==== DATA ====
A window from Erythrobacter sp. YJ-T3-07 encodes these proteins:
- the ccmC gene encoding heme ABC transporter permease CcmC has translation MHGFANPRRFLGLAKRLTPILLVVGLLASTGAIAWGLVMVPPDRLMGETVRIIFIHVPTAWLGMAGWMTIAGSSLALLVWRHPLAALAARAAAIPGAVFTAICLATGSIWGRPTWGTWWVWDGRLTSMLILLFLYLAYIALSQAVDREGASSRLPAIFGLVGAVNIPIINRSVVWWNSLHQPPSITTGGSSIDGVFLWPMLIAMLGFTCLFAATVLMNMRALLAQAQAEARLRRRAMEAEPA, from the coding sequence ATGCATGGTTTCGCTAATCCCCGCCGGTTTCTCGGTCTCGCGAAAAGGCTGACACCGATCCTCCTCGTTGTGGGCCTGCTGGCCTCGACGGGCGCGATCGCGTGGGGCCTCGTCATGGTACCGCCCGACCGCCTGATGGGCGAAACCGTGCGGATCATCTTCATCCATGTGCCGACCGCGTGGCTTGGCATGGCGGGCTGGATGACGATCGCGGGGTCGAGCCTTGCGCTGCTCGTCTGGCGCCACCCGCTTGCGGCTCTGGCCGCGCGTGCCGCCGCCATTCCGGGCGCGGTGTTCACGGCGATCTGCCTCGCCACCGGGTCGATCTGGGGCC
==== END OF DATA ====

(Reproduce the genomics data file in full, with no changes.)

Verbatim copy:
A window from Erythrobacter sp. YJ-T3-07 encodes these proteins:
- the ccmC gene encoding heme ABC transporter permease CcmC has translation MHGFANPRRFLGLAKRLTPILLVVGLLASTGAIAWGLVMVPPDRLMGETVRIIFIHVPTAWLGMAGWMTIAGSSLALLVWRHPLAALAARAAAIPGAVFTAICLATGSIWGRPTWGTWWVWDGRLTSMLILLFLYLAYIALSQAVDREGASSRLPAIFGLVGAVNIPIINRSVVWWNSLHQPPSITTGGSSIDGVFLWPMLIAMLGFTCLFAATVLMNMRALLAQAQAEARLRRRAMEAEPA, from the coding sequence ATGCATGGTTTCGCTAATCCCCGCCGGTTTCTCGGTCTCGCGAAAAGGCTGACACCGATCCTCCTCGTTGTGGGCCTGCTGGCCTCGACGGGCGCGATCGCGTGGGGCCTCGTCATGGTACCGCCCGACCGCCTGATGGGCGAAACCGTGCGGATCATCTTCATCCATGTGCCGACCGCGTGGCTTGGCATGGCGGGCTGGATGACGATCGCGGGGTCGAGCCTTGCGCTGCTCGTCTGGCGCCACCCGCTTGCGGCTCTGGCCGCGCGTGCCGCCGCCATTCCGGGCGCGGTGTTCACGGCGATCTGCCTCGCCACCGGGTCGATCTGGGGCC